Unemployment and Emigration in Europe in the Wake of the Crisis 2007-2014: Were youth more Sensitive than the General Population to Changes in Unemployment in Their Decision to Emigrate?
Independent thesis Basic level (degree of Bachelor), 10 credits / 15 HE creditsStudent thesis
The field of European migration have been under thorough scrutiny by key stakeholders in the European economy, most prominently the different bodies of the EU. Earlier studies have found that the difference in unemployment rates between the country of origin and the country of destination is strongly correlated with the amount of bilateral migration. Several studies have also shown young people to be much more likely to emigrate. This study merges these two findings, and investigates the reaction to changes in unemployment rates in the decision to emigrate for youth in relation to the population as a whole.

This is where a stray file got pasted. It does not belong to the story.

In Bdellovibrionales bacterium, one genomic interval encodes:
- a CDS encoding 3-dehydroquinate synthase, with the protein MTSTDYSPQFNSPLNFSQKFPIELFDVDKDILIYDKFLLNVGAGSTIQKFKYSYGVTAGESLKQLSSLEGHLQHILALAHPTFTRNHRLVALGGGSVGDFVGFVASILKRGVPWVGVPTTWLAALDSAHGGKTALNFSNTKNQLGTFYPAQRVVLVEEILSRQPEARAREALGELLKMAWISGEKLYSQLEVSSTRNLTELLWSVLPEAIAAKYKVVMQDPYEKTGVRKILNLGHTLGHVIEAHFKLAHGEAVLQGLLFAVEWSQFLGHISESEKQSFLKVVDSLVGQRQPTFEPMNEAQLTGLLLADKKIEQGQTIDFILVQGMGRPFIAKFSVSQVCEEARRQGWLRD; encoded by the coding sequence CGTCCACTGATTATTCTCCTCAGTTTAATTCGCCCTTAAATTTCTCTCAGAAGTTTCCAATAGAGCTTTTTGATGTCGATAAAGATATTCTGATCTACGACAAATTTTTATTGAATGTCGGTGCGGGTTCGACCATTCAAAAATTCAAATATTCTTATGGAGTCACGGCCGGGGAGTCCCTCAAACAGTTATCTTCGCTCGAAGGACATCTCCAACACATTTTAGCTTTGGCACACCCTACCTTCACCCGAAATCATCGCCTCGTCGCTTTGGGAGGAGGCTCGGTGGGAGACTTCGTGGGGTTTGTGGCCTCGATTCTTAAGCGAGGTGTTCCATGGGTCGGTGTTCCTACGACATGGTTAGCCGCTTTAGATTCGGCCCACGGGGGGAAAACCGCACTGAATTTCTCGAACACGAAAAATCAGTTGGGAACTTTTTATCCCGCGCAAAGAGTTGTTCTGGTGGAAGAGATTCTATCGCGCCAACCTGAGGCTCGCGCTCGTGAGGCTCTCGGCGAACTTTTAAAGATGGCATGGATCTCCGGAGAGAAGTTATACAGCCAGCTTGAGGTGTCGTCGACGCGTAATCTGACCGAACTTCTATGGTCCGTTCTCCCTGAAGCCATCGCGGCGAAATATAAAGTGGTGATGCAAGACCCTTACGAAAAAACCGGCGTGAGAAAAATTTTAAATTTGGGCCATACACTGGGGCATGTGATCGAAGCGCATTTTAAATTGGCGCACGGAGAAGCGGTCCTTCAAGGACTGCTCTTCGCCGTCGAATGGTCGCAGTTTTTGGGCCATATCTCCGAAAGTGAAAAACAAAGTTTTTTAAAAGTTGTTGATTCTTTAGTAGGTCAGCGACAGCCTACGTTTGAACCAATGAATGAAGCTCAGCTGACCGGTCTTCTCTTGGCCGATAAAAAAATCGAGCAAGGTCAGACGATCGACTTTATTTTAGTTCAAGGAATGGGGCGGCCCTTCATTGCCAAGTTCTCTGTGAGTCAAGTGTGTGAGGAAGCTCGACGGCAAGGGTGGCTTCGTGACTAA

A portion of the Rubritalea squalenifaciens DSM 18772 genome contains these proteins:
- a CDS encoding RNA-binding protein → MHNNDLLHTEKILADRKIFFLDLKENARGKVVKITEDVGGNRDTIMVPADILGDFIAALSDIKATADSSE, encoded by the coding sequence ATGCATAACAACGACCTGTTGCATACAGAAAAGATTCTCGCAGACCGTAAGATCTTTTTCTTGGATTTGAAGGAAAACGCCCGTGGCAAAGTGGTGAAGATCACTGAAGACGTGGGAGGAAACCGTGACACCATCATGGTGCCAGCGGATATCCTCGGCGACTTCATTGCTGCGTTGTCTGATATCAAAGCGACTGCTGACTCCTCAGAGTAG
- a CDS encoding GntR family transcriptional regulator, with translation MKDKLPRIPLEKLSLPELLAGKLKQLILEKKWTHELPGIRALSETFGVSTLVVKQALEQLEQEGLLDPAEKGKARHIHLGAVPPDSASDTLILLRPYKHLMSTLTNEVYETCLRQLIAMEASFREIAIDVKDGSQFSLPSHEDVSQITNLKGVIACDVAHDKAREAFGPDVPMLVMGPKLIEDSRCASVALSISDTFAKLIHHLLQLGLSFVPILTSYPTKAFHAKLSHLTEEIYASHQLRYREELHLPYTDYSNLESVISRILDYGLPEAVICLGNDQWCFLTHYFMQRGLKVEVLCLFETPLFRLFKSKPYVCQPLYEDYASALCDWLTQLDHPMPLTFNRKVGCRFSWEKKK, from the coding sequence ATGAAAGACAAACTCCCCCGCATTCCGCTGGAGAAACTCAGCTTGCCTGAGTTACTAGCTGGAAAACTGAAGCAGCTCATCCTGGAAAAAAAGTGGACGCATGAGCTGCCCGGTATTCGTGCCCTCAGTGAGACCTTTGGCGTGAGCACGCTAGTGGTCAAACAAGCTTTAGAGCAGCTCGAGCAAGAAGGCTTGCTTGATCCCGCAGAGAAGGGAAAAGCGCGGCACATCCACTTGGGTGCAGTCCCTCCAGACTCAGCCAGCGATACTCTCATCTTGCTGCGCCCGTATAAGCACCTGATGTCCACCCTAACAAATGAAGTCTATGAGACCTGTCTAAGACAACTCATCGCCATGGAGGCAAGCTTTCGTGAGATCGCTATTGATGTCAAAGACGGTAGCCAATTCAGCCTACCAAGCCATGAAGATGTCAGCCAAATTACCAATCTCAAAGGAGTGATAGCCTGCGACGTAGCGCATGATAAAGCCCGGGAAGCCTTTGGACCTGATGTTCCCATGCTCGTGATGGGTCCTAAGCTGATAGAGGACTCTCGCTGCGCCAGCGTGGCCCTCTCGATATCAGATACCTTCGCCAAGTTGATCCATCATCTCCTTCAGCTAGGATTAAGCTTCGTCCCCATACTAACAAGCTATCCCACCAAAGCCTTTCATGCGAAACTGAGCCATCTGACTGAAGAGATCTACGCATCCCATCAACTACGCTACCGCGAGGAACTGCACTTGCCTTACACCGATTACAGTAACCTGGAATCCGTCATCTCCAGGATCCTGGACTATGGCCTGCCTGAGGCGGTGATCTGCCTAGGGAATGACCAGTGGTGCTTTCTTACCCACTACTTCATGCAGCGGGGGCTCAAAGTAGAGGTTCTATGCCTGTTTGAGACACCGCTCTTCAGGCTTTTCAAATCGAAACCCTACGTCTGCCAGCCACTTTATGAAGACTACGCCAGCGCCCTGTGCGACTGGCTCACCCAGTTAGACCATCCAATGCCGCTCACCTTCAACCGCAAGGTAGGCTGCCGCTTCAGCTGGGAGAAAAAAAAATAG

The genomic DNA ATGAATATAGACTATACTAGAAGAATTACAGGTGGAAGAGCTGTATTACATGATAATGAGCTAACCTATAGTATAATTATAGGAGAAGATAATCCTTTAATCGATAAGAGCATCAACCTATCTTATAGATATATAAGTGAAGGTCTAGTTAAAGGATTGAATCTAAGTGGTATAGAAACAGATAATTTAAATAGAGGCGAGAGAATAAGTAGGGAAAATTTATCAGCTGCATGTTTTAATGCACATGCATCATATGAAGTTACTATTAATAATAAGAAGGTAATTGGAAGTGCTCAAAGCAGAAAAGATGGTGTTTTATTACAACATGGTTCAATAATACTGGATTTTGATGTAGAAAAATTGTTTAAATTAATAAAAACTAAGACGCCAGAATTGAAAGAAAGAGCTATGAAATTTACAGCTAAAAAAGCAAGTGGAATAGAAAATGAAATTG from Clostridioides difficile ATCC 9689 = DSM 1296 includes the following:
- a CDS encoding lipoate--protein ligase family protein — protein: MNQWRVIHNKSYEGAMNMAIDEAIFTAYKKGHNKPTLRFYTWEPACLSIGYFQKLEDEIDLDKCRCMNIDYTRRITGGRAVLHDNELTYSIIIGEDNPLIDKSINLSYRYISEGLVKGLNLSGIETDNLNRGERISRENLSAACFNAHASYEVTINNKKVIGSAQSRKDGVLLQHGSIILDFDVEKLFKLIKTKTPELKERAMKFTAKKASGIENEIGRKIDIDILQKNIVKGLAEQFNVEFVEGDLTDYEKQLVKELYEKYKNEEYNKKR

Using a difference-in-difference analysis i.e. regressing changes in emigration levels on changes in unemployment rates, the study investigates the disparity in the effect of a percentage increase in unemployment levels on the level of emigration between youth and the general population for 26 European countries during the years of economic crisis in 2007-2014.
After controlling for outliers, the study finds a percentage increase in unemployment to lead to a 0.33% increase in emigration for the general population and a 0.57% increase in emigration for youth. The findings are thus in line with theory and previous research predicting youth to be more mobile than the general population.
Place, publisher, year, edition, pages
Unemployment, Emigration, Youth, Difference-in-difference, Economic Crisis
IdentifiersURN: urn:nbn:se:uu:diva-317484OAI: oai:DiVA.org:uu-317484DiVA: diva2:1081872
Guvå, Tomas, Universitetslektor